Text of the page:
Psychiatric Treatment for Alopecia Totalis

Sadie H. Zaidens, MD
JAMA. 1967;202(1):73. doi:10.1001/jama.1967.03130140131038.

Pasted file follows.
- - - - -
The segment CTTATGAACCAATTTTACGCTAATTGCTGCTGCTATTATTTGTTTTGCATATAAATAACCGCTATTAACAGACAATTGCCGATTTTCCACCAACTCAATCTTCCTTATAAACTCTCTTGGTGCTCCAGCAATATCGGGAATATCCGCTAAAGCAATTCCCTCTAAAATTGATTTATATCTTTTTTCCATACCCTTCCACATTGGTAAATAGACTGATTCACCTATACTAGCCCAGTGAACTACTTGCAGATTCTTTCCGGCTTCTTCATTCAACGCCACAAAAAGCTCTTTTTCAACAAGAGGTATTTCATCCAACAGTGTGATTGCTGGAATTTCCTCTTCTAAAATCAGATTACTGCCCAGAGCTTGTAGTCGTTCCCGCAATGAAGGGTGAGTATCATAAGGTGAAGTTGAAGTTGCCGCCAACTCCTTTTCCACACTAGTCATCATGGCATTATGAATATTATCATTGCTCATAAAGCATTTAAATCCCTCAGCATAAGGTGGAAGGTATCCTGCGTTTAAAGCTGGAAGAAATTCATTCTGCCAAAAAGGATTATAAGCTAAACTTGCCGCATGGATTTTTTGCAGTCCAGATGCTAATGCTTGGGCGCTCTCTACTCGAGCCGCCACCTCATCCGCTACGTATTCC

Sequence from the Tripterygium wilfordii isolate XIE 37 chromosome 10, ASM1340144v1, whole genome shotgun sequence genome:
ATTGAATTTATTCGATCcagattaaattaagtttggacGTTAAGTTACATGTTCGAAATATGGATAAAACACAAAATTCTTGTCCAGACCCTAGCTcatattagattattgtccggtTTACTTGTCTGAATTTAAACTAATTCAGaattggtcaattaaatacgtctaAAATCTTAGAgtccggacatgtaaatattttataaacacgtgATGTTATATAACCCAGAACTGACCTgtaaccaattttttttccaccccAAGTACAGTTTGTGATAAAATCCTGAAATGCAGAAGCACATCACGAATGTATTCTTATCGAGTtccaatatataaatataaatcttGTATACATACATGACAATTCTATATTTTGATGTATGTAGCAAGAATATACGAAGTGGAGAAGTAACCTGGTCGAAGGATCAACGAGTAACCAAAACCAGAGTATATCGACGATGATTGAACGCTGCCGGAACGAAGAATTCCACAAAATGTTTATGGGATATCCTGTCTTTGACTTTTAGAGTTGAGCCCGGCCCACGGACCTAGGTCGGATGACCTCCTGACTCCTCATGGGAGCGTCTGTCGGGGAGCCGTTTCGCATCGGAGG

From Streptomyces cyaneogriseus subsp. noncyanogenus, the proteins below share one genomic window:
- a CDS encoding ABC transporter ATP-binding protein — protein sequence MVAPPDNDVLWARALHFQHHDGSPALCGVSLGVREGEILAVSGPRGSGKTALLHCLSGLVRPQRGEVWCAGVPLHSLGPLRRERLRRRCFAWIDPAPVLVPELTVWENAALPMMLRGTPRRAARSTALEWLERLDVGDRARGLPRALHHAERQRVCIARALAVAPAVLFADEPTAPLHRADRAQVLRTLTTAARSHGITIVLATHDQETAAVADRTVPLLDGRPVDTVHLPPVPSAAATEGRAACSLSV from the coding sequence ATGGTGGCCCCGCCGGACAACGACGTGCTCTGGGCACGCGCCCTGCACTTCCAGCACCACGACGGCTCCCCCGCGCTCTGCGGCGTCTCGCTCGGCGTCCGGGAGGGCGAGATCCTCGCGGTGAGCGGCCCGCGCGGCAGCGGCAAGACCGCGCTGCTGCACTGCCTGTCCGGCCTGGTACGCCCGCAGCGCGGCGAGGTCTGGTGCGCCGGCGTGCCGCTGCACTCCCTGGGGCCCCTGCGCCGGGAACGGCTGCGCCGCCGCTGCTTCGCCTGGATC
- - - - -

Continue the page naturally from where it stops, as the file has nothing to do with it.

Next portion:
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To the Editor:—  In QUESTIONS AND ANSWERS (200:188, 1967) Dr. Howard T. Behrman presented a comprehensive answer to the question on the medical treatment (also advising psychiatric investigation) of alopecia totalis, concluding that "the most effective therapeutic modality at this time consists in the employment of a suitable transformation (ie, a wig)." Because alopecia totalis occurs most often in men, this "treatment" is not entirely effective since the loss of eyelashes and eyebrows present additional problems, particularly to people who work and must function in the business and social world. Also the embarrassment concerning the lack of axillary, pubic, and chest hairs diminishes a man's selfesteem as a masculine figure.Early and thorough psychiatric treatment by a trained psychiatrist is very much in order since most recalcitrant cases are triggered and perpetuated by emotional causes. There often is a history of preceding episodes of alopecia areata ( also of emotional


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